(Not our) Kickstarter update. Pahokee and Michigan alums Martavious Odoms and Vincent Smith are featured in the Palm Beach Post:
Odoms met with Roger Horne, the director of food security initiatives at nonprofit Urban GreenWorks, and studied GreenWorks’ five urban gardens in Miami. Urban GreenWorks sells some of its urban-garden products to local vendors, something H.O.P.E. would like to do, too.
They’re hoping to build the garden just off 4th Street in Pahokee, between Barfield Highway and Lake Avenue.
“We want it to be in a place where people can see it,” Smith said.
(The article is a little old but I hadn't seen it yet.)
(Not our) walk-on down. Michigan State loses wide receiver AJ Troup for the season. While Troup didn't play last year, he was getting some hype as a potentially useful piece in State's Burbridge-and-the-handsless receiving corps after a 46-yard touchdown in the spring game.
Nope not getting excited. Nope. Okay a little. Jerry Meyer on WI PF Kevon Looney:
"Some pretty reliable local word in Milwaukee is Duke or Michigan for Kevon Looney,"247sports.com's Jerry Meyer tweeted last week. "Just what I'm hearing."
If Glenn Robinson blows up like he says he will that'll help quite a bit, as the guy wants to be in the NBA and likely will be sooner rather than later.
In other basketball recruiting news that I'll probably repeat in a week or two when there's enough stuff in the slow-moving barge to assemble into a post, California wing Kameron Chatman says he will "probably" return to Ann Arbor for an official visit.
Six more years. John Beilein says he wants to be around for a while longer:
"My plan was to at least coach six more years," he said. "So that the 2015 class, that's the class we're recruiting now -- along with the 2014s -- I wanted to coach all those guys.
"That was sort of the plan we put in mind. Obviously you had to dot some 'I's' and cross some 'T's' and there was no rush, but I was really pleased we were able to work it out."
He'll be 66 when his new contract extension expires, FWIW, and will evaluate his status then. If Alexander and/or Jordan are still around then I'd expect an internal transition.
Saban talks actual football on ESPN. Nick Saban breaks down a few plays from the title game blowout for ESPN, and Smart Football translates. Instructive for Michigan fans since Michigan is moving to an Alabama-style offense.
This in particular reminded me of something Michigan got caught in:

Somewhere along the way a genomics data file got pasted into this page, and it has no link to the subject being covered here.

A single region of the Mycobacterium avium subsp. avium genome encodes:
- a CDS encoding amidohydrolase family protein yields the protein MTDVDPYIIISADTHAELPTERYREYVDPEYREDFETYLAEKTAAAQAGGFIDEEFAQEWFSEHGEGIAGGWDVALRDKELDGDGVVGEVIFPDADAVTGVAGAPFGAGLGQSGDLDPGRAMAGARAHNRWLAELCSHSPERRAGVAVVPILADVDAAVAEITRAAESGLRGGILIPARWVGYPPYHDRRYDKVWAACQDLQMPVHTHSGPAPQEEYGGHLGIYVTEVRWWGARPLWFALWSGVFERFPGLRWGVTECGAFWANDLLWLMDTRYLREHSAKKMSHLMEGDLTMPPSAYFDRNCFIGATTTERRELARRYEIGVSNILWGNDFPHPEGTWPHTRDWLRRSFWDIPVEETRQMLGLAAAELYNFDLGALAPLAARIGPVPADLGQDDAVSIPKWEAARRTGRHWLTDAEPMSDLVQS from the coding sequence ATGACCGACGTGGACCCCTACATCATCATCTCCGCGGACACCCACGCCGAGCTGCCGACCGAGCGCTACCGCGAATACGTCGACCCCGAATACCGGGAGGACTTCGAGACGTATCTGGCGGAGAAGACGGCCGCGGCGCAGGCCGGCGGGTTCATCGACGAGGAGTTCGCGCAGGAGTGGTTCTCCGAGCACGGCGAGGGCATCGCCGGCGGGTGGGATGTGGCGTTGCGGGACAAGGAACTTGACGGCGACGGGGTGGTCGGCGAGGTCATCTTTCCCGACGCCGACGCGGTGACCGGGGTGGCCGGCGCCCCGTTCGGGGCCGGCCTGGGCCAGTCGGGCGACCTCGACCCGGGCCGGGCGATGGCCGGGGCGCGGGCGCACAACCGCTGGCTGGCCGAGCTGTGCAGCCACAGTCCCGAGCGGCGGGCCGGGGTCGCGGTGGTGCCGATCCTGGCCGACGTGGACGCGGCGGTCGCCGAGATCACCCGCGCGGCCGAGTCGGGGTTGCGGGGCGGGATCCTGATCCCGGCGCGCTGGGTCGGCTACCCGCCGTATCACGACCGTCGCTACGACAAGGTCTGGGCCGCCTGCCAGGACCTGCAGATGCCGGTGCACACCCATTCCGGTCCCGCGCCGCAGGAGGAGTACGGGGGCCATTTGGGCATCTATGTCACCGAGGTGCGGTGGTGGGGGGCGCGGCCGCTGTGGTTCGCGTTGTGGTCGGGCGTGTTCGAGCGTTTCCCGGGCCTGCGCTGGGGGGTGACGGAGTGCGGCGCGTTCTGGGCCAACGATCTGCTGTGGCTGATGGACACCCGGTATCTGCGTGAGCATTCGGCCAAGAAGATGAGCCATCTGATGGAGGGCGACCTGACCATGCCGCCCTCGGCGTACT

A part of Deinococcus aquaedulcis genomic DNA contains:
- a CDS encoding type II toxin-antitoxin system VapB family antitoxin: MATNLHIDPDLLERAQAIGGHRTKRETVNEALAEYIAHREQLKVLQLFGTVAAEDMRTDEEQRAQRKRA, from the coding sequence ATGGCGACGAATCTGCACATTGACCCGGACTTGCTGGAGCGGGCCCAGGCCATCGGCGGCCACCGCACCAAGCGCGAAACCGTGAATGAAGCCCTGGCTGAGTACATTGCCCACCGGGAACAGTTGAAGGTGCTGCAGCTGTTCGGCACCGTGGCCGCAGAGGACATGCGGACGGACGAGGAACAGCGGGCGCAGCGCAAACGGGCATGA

S: “We picked up on the fact that they weren’t real sound in coverage here. Their inside linebacker has to flow over and take the tight-end but he actually has a run/pass conflict when we fake the ball at him.” — Translation: Notre Dame has eight defenders lined up with their hand in the ground on the goal line, with only three players at the second level, including Manti Te’o, the “inside linebacker” Saban refers to. At its simplest, the purpose of the play was to pull Te’o up with a run fake and then throw behind him. Saban makes clear that it was the coverage scheme that was an issue as much with Te’o's play here — it’s just a tough assignment — and he says that when they face play-action teams they try not to put their linebackers in positions like this. He then gets a little more specific about specifically how they attacked Te’o.
Michigan put itself in the same situation against Air Force by using Jordan Kovacs as a single high safety who both had to cover one of AF's wing backs out of the backfield and clean up the pitch man on the option.
As soon as Kovacs started getting aggressive enough to beat the wingback to the outside and clean up before the play picked up ten yards, Air Force burned him over the top and would have had a 62-yard touchdown except the receiver fell down after about 30. Option football is mean, and Michigan probably shouldn't sign up to play an option team right after Alabama again, not that they'll play Alabama on purpose any time in the near future.
Paging Tom Rinaldi. Kid who named his tumor "Michigan" 1) needs a snappier name and 2) will be going to the Michigan-OSU game thanks to Brady Hoke, who hopes to make him miserable at it. Uncomfortable thought about that South Park episode in which Stan coaches a youth hockey team happening… now. Okay, now it's over.
Tweaking Ohio. Dropping the "State" from "Ohio State" makes a move to Florida:
Then, after Muschamp referred to Ohio State as “Ohio,” Muschamp deadpanned: “I’ve always been a Brady Hoke fan.”
If "Ohio" becomes, like, a nationwide thing people use to tweak The Ohio State University I think we need a parade for Hoke.
The worst scouting report ever. I don't know who Aaron Schatz is talking about here, but it's not Mike Martin:
Martin, a third-round pick in the 2012 draft, led all Titans defensive tackles last year with 8.5 hurries. That's surprising considering he's more of a classic nose tackle rather than a penetrating three-technique. Scouts considered Martin a blue-collar grinder whose best strength was his solid base. But in his first year in Tennessee, he was faster than advertised and showed a variety of pass-rush moves. Martin was considered a possible first-round pick until he really struggled during his senior year at Michigan. That was partly due to a scheme change, although oddly, the new scheme he struggled in was actually more similar to what he's playing now in Tennessee. He should be in line for a jump in playing time despite the signing of Sammie Lee Hill.
All of those bolded things are the opposite of true. The third bolded thing may be accurate if you only look at stats… for a nose tackle, which… who does that? And wait a minute right here.
Wait a minute.
This is a NOSE TACKLE who finished fourth on his team in tackles with 64. That is an incredible stat. He did this on a defense that had no high draft picks and completed an insane one-year turnaround. Nothing about this makes sense.
no tackles for this
This is the worst paragraph ever written. Not this one. That one. In the block quote. That one that asserts Mike Martin is a blue-collar guy whose main strength is holding up offensive linemen and that he was not an all-crushing force of nature as a senior who was hurt in the NFL draft by the fact that Michigan played him out of position out of necessity. "Really struggled." Okay guy.
Etc.: NCAA is trying to prevent for-profit schools from joining it, which makes my irony meters tingle all over. Wetzel on Buckeye arrest blitz. Bob Stoops encourages Oklahoma fans to tweet recruits. DO NOT TWEET RECRUITS. Shouldn't it be "Division Zero"?